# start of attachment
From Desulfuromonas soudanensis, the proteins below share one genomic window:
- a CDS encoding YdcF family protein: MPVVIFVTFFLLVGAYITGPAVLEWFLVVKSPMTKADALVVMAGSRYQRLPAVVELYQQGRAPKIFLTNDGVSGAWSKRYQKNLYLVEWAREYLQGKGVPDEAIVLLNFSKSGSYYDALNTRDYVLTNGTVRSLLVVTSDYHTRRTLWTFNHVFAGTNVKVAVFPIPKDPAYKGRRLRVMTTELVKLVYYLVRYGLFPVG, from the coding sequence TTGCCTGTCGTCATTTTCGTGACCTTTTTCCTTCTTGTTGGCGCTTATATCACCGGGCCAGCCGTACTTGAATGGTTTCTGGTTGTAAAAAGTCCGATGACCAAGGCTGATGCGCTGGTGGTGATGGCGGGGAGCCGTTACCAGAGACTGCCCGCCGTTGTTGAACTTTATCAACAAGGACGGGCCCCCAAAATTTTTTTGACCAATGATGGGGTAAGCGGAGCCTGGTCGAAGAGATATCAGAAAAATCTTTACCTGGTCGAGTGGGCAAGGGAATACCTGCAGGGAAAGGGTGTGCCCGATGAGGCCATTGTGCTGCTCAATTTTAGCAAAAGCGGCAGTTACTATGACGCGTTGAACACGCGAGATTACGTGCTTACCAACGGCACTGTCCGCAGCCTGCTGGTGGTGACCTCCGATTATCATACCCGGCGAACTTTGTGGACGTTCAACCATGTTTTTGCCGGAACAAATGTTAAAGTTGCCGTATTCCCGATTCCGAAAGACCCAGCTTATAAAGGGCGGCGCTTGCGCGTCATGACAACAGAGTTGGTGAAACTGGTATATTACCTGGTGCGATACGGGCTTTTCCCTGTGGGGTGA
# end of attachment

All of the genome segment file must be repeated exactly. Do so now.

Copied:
From Desulfuromonas soudanensis, the proteins below share one genomic window:
- a CDS encoding YdcF family protein: MPVVIFVTFFLLVGAYITGPAVLEWFLVVKSPMTKADALVVMAGSRYQRLPAVVELYQQGRAPKIFLTNDGVSGAWSKRYQKNLYLVEWAREYLQGKGVPDEAIVLLNFSKSGSYYDALNTRDYVLTNGTVRSLLVVTSDYHTRRTLWTFNHVFAGTNVKVAVFPIPKDPAYKGRRLRVMTTELVKLVYYLVRYGLFPVG, from the coding sequence TTGCCTGTCGTCATTTTCGTGACCTTTTTCCTTCTTGTTGGCGCTTATATCACCGGGCCAGCCGTACTTGAATGGTTTCTGGTTGTAAAAAGTCCGATGACCAAGGCTGATGCGCTGGTGGTGATGGCGGGGAGCCGTTACCAGAGACTGCCCGCCGTTGTTGAACTTTATCAACAAGGACGGGCCCCCAAAATTTTTTTGACCAATGATGGGGTAAGCGGAGCCTGGTCGAAGAGATATCAGAAAAATCTTTACCTGGTCGAGTGGGCAAGGGAATACCTGCAGGGAAAGGGTGTGCCCGATGAGGCCATTGTGCTGCTCAATTTTAGCAAAAGCGGCAGTTACTATGACGCGTTGAACACGCGAGATTACGTGCTTACCAACGGCACTGTCCGCAGCCTGCTGGTGGTGACCTCCGATTATCATACCCGGCGAACTTTGTGGACGTTCAACCATGTTTTTGCCGGAACAAATGTTAAAGTTGCCGTATTCCCGATTCCGAAAGACCCAGCTTATAAAGGGCGGCGCTTGCGCGTCATGACAACAGAGTTGGTGAAACTGGTATATTACCTGGTGCGATACGGGCTTTTCCCTGTGGGGTGA